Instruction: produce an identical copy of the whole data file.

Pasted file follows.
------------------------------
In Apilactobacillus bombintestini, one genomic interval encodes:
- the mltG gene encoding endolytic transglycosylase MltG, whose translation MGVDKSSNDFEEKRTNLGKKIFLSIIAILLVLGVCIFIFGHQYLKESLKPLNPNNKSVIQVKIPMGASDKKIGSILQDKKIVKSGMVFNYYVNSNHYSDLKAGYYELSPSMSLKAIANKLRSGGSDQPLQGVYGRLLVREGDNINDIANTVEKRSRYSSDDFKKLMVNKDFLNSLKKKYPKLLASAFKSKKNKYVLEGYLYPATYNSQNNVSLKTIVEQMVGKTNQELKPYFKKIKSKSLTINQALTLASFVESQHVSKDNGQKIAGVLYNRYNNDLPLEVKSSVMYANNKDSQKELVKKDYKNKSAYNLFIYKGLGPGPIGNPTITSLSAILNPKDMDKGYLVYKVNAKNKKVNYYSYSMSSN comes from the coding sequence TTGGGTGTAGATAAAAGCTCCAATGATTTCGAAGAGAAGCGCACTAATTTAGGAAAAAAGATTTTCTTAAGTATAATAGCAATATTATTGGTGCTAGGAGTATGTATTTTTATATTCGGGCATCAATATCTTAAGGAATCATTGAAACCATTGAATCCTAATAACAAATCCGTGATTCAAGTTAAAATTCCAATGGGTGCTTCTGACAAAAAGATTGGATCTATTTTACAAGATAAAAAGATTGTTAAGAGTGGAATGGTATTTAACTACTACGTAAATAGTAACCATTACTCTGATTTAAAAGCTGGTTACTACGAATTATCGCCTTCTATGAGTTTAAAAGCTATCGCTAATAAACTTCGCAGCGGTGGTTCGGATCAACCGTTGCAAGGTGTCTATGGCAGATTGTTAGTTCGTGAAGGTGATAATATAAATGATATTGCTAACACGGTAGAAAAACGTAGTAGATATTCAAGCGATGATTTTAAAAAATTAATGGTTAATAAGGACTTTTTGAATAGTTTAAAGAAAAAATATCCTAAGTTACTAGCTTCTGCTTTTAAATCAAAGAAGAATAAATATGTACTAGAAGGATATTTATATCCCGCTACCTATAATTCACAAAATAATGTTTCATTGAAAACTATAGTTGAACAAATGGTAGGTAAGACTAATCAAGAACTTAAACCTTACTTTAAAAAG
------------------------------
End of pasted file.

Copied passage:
In Apilactobacillus bombintestini, one genomic interval encodes:
- the mltG gene encoding endolytic transglycosylase MltG, whose translation MGVDKSSNDFEEKRTNLGKKIFLSIIAILLVLGVCIFIFGHQYLKESLKPLNPNNKSVIQVKIPMGASDKKIGSILQDKKIVKSGMVFNYYVNSNHYSDLKAGYYELSPSMSLKAIANKLRSGGSDQPLQGVYGRLLVREGDNINDIANTVEKRSRYSSDDFKKLMVNKDFLNSLKKKYPKLLASAFKSKKNKYVLEGYLYPATYNSQNNVSLKTIVEQMVGKTNQELKPYFKKIKSKSLTINQALTLASFVESQHVSKDNGQKIAGVLYNRYNNDLPLEVKSSVMYANNKDSQKELVKKDYKNKSAYNLFIYKGLGPGPIGNPTITSLSAILNPKDMDKGYLVYKVNAKNKKVNYYSYSMSSN comes from the coding sequence TTGGGTGTAGATAAAAGCTCCAATGATTTCGAAGAGAAGCGCACTAATTTAGGAAAAAAGATTTTCTTAAGTATAATAGCAATATTATTGGTGCTAGGAGTATGTATTTTTATATTCGGGCATCAATATCTTAAGGAATCATTGAAACCATTGAATCCTAATAACAAATCCGTGATTCAAGTTAAAATTCCAATGGGTGCTTCTGACAAAAAGATTGGATCTATTTTACAAGATAAAAAGATTGTTAAGAGTGGAATGGTATTTAACTACTACGTAAATAGTAACCATTACTCTGATTTAAAAGCTGGTTACTACGAATTATCGCCTTCTATGAGTTTAAAAGCTATCGCTAATAAACTTCGCAGCGGTGGTTCGGATCAACCGTTGCAAGGTGTCTATGGCAGATTGTTAGTTCGTGAAGGTGATAATATAAATGATATTGCTAACACGGTAGAAAAACGTAGTAGATATTCAAGCGATGATTTTAAAAAATTAATGGTTAATAAGGACTTTTTGAATAGTTTAAAGAAAAAATATCCTAAGTTACTAGCTTCTGCTTTTAAATCAAAGAAGAATAAATATGTACTAGAAGGATATTTATATCCCGCTACCTATAATTCACAAAATAATGTTTCATTGAAAACTATAGTTGAACAAATGGTAGGTAAGACTAATCAAGAACTTAAACCTTACTTTAAAAAG